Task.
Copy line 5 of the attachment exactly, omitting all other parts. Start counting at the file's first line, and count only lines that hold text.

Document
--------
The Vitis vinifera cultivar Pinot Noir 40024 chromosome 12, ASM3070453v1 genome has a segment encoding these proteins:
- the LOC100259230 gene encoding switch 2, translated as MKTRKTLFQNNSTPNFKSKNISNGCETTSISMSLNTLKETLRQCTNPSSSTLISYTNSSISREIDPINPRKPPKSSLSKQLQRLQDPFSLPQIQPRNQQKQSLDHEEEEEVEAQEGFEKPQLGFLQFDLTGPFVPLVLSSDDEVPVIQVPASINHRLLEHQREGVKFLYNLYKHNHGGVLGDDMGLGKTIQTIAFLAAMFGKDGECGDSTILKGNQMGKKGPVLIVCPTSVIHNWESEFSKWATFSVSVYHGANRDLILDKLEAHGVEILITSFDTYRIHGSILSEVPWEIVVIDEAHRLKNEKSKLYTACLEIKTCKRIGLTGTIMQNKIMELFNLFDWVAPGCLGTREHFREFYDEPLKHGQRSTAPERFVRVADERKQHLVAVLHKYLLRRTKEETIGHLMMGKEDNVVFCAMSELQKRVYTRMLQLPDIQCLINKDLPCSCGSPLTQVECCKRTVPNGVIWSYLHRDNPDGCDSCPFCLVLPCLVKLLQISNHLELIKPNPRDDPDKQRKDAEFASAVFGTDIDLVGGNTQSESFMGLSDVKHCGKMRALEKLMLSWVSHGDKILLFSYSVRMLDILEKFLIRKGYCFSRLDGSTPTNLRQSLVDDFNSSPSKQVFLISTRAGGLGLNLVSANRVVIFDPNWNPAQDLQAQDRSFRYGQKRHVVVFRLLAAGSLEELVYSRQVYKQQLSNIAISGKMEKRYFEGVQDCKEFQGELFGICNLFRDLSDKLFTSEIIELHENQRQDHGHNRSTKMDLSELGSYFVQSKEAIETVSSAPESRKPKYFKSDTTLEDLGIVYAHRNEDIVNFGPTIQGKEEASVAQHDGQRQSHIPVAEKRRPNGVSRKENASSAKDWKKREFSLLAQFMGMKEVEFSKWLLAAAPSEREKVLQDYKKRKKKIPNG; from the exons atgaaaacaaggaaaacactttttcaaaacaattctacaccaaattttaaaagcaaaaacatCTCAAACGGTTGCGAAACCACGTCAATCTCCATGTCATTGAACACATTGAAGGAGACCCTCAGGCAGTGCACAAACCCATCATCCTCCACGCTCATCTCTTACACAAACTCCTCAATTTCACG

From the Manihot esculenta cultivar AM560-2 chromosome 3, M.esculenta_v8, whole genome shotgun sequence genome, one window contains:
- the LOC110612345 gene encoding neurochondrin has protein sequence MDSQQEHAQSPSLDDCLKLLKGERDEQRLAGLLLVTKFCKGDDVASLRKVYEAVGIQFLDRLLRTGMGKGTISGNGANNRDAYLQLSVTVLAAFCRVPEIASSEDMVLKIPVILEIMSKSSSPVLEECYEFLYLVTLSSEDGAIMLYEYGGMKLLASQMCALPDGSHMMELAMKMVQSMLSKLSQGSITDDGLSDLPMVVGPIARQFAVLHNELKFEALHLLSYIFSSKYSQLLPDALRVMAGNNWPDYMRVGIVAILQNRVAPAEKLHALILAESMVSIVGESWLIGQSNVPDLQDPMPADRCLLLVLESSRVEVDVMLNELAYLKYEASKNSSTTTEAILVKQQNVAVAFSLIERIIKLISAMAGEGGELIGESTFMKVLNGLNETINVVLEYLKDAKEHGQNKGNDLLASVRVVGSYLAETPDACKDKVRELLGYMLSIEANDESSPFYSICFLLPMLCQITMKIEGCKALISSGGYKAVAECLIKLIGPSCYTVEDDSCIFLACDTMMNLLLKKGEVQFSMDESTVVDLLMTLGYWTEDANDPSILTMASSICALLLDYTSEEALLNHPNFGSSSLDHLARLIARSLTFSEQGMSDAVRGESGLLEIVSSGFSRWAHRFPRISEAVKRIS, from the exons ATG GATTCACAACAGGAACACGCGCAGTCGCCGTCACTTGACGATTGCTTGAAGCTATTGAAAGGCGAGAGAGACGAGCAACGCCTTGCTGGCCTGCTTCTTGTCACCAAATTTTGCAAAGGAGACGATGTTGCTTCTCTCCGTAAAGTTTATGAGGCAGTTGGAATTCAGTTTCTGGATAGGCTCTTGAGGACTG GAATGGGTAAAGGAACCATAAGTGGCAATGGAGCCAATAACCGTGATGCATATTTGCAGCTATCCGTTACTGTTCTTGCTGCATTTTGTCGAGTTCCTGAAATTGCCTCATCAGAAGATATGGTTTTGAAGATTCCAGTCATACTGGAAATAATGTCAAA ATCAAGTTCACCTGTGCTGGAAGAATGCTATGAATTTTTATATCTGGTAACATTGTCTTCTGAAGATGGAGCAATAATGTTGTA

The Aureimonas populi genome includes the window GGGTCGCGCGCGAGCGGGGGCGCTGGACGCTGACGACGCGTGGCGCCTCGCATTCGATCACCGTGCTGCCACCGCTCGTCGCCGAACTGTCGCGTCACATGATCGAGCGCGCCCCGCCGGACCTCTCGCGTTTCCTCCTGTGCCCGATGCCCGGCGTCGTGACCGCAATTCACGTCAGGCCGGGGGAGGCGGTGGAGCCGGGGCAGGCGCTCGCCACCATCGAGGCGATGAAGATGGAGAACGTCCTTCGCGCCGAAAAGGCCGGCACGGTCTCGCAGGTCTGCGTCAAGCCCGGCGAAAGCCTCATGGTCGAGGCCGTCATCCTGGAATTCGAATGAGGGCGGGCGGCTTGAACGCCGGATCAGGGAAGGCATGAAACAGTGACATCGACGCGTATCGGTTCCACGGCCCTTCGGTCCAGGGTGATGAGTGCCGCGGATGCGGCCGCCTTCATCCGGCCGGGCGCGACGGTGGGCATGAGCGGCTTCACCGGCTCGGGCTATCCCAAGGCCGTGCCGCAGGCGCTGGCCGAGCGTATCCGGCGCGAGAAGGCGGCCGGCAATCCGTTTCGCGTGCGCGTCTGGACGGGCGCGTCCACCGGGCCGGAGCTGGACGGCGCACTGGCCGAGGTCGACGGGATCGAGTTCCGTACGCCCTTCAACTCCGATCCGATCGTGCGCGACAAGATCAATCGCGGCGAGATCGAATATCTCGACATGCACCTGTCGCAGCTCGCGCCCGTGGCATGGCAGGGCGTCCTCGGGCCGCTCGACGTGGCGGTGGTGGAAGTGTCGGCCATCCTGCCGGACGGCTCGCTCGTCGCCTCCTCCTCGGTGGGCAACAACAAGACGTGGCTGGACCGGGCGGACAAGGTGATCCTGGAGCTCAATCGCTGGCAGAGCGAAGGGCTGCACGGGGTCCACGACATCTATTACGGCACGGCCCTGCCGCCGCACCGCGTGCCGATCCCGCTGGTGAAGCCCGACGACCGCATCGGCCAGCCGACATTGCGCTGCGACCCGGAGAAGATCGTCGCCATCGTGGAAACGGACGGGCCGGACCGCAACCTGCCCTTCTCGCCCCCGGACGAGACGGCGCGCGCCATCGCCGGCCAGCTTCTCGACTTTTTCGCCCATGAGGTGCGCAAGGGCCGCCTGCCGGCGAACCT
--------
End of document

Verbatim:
The Aureimonas populi genome includes the window GGGTCGCGCGCGAGCGGGGGCGCTGGACGCTGACGACGCGTGGCGCCTCGCATTCGATCACCGTGCTGCCACCGCTCGTCGCCGAACTGTCGCGTCACATGATCGAGCGCGCCCCGCCGGACCTCTCGCGTTTCCTCCTGTGCCCGATGCCCGGCGTCGTGACCGCAATTCACGTCAGGCCGGGGGAGGCGGTGGAGCCGGGGCAGGCGCTCGCCACCATCGAGGCGATGAAGATGGAGAACGTCCTTCGCGCCGAAAAGGCCGGCACGGTCTCGCAGGTCTGCGTCAAGCCCGGCGAAAGCCTCATGGTCGAGGCCGTCATCCTGGAATTCGAATGAGGGCGGGCGGCTTGAACGCCGGATCAGGGAAGGCATGAAACAGTGACATCGACGCGTATCGGTTCCACGGCCCTTCGGTCCAGGGTGATGAGTGCCGCGGATGCGGCCGCCTTCATCCGGCCGGGCGCGACGGTGGGCATGAGCGGCTTCACCGGCTCGGGCTATCCCAAGGCCGTGCCGCAGGCGCTGGCCGAGCGTATCCGGCGCGAGAAGGCGGCCGGCAATCCGTTTCGCGTGCGCGTCTGGACGGGCGCGTCCACCGGGCCGGAGCTGGACGGCGCACTGGCCGAGGTCGACGGGATCGAGTTCCGTACGCCCTTCAACTCCGATCCGATCGTGCGCGACAAGATCAATCGCGGCGAGATCGAATATCTCGACATGCACCTGTCGCAGCTCGCGCCCGTGGCATGGCAGGGCGTCCTCGGGCCGCTCGACGTGGCGGTGGTGGAAGTGTCGGCCATCCTGCCGGACGGCTCGCTCGTCGCCTCCTCCTCGGTGGGCAACAACAAGACGTGGCTGGACCGGGCGGACAAGGTGATCCTGGAGCTCAATCGCTGGCAGAGCGAAGGGCTGCACGGGGTCCACGACATCTATTACGGCACGGCCCTGCCGCCGCACCGCGTGCCGATCCCGCTGGTGAAGCCCGACGACCGCATCGGCCAGCCGACATTGCGCTGCGACCCGGAGAAGATCGTCGCCATCGTGGAAACGGACGGGCCGGACCGCAACCTGCCCTTCTCGCCCCCGGACGAGACGGCGCGCGCCATCGCCGGCCAGCTTCTCGACTTTTTCGCCCATGAGGTGCGCAAGGGCCGCCTGCCGGCGAACCT